Properties such as the brand-new Le Grand Jardin, a villa on its own private island just off the Cannes coast on the Côte d’Azur in France, which rents for around $290,000 a week, are in high demand, Granville said.
“It has cachet because it’s new to the market and it’s on its own island, but you really have an entire hotel to yourself, and you’re not on the mainland surrounded by other people’s villas and traffic,” he said.
Rather, should you wish to spend an evening dancing at a beach club until dawn, you can take the island’s speedboat over for a quick visit.
“There’s a one-upmanship to it, looking back at all the mess but diving into it whenever you like. That’s probably what really gives it that X factor,” Granville said.
Maury said the words “avoid the crowds” were coming up more and more. She’s seen a rise in clients seeking camp buyouts in Africa, where a single group of travelers opts to rent every room in a hotel, effectively turning it into their own private property for the duration of the stay.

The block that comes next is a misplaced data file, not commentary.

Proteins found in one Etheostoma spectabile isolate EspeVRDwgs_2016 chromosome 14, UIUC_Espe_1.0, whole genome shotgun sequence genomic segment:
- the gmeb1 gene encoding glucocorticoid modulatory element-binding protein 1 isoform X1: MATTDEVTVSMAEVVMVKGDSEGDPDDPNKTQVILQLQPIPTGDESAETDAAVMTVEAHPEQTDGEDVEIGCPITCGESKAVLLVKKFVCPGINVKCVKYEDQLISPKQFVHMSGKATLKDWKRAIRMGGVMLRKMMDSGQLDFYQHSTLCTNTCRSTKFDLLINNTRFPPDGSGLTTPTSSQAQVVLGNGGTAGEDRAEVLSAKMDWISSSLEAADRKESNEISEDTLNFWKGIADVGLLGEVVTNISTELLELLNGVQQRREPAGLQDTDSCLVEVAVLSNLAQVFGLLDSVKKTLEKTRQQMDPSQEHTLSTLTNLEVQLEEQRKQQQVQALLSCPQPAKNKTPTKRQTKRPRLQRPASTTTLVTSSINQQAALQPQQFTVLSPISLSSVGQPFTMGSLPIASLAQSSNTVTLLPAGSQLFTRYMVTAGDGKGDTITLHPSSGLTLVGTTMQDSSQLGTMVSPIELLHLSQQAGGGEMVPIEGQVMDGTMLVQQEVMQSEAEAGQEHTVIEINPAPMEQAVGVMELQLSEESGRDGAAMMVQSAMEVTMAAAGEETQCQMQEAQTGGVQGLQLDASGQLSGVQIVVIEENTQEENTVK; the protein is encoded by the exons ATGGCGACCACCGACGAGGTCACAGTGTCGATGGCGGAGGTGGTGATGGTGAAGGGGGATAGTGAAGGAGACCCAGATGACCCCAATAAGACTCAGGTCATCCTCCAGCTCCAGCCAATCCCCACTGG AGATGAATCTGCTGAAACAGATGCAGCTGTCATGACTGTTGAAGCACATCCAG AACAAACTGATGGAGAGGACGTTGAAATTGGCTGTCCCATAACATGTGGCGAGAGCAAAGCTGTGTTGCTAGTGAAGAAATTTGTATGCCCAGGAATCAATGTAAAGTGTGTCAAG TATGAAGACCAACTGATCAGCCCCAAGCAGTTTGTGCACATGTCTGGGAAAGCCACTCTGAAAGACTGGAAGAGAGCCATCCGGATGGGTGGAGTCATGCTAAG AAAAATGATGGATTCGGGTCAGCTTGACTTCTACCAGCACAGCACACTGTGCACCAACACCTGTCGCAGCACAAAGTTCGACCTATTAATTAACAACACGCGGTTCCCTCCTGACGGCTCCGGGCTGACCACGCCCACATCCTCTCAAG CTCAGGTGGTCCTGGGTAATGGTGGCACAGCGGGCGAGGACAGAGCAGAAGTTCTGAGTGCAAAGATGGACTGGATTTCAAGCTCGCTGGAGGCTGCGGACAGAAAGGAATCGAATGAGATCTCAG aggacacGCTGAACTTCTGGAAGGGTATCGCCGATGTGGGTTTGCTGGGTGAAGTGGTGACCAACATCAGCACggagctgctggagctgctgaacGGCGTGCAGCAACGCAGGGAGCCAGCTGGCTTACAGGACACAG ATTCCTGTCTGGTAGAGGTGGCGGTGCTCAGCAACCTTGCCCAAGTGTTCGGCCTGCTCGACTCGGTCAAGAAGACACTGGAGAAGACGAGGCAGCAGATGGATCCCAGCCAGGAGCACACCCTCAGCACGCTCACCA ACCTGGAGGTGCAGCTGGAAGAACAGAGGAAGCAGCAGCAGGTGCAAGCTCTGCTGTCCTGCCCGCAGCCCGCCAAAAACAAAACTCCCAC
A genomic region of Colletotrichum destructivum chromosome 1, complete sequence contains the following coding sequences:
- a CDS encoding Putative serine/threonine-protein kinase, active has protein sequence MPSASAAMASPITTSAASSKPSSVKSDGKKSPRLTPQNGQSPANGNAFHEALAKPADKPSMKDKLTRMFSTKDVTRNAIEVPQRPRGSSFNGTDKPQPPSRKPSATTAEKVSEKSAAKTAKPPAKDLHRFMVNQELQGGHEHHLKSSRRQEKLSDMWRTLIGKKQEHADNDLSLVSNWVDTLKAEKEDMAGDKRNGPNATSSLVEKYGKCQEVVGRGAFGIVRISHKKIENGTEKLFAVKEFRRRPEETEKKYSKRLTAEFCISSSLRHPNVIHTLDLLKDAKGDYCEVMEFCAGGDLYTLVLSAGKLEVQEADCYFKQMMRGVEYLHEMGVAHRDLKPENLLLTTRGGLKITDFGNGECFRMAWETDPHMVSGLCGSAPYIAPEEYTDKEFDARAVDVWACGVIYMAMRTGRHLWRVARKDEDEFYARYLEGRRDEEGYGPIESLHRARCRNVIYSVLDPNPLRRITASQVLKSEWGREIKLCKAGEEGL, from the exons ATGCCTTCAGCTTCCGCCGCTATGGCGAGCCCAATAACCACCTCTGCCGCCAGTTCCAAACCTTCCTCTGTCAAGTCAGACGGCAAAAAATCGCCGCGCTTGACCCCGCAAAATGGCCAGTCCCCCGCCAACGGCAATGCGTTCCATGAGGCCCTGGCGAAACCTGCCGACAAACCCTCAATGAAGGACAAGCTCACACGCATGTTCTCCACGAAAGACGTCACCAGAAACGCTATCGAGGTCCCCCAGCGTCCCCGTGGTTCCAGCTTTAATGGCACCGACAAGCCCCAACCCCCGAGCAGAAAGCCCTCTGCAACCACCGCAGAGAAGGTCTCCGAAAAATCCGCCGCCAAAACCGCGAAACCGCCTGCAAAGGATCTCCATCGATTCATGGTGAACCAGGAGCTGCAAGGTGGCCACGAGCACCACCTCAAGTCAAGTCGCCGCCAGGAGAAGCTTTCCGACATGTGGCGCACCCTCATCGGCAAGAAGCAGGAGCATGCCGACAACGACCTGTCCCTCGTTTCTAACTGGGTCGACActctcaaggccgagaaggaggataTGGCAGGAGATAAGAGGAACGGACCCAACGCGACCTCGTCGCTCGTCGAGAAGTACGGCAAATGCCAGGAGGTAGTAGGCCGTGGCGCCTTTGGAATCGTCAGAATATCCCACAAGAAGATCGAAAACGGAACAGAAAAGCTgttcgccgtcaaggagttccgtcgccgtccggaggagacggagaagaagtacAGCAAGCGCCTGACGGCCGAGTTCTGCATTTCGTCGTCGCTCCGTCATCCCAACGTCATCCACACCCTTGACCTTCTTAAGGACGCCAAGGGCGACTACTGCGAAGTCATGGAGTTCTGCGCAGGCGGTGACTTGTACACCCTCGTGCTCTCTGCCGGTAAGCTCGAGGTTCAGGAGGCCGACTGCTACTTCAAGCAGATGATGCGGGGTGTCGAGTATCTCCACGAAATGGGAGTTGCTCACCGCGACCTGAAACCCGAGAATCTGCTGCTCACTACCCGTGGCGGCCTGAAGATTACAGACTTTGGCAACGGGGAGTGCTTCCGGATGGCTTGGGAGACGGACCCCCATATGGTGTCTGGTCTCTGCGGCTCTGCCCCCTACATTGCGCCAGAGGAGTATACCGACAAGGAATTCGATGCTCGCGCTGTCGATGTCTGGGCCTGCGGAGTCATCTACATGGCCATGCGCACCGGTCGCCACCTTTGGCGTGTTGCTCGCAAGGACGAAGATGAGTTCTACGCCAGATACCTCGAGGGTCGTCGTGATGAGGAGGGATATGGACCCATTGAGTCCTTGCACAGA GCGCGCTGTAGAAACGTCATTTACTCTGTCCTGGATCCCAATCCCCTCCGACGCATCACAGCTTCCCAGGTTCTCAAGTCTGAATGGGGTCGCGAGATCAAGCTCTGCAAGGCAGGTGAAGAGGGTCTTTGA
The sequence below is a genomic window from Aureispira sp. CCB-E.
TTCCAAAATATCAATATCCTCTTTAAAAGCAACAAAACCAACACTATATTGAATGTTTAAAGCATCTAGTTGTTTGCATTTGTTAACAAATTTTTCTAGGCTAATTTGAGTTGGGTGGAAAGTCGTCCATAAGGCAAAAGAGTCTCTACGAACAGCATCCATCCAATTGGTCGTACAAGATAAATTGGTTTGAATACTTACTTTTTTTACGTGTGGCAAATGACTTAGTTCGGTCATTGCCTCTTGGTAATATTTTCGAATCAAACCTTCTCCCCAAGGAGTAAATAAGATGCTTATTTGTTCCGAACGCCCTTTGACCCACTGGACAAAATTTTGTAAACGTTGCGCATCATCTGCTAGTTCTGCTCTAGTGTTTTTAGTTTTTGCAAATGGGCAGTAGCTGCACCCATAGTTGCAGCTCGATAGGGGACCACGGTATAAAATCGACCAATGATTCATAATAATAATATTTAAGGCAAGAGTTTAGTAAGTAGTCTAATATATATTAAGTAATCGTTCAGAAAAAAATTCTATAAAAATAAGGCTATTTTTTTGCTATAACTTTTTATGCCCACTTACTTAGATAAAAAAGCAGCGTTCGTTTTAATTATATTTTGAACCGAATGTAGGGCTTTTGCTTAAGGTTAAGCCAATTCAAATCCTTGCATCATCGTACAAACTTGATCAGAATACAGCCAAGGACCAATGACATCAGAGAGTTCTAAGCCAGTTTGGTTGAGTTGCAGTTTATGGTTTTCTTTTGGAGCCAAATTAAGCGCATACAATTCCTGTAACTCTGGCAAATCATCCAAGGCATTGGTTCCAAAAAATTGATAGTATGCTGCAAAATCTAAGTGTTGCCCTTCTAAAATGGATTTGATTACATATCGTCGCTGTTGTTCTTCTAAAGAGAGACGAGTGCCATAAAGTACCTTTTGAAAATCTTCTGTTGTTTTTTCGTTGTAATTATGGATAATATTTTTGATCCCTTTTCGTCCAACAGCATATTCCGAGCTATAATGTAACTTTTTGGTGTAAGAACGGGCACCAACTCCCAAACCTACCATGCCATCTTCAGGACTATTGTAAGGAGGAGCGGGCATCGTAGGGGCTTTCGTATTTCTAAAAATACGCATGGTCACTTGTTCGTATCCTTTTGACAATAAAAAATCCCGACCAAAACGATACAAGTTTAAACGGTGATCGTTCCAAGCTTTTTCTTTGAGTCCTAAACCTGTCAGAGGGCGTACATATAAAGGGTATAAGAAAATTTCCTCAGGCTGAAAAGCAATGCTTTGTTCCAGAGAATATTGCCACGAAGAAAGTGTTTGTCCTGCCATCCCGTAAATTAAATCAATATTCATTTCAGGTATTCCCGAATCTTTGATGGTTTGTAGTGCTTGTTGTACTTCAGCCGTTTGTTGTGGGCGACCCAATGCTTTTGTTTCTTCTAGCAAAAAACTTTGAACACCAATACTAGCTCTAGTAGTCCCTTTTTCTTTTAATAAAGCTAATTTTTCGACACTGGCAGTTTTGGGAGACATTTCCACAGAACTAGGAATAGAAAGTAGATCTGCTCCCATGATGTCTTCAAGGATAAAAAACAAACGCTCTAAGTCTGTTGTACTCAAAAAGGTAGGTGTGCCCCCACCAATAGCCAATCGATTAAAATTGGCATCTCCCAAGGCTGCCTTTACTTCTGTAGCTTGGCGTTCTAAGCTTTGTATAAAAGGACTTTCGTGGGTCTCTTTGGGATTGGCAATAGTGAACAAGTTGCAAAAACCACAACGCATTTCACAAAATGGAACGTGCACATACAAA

“We’ve got seven 1 percenters in Botswana this summer and another three in Namibia, and every booking is over £150,000,” she said, adding that three of these bookings were at the new 12-room high-design lodge Xigera in Botswana’s Okavango Delta.
Botswana is a favorite, she added, because the camps are smaller than in somewhere like Kenya, making buyouts more viable, and the bush teems with life.
“At Mombo, you’re blown away — turn the corner, and there are 15 leopards, 15 cheetahs, 300 elephants. In Botswana, you pay for the game,” Maury said.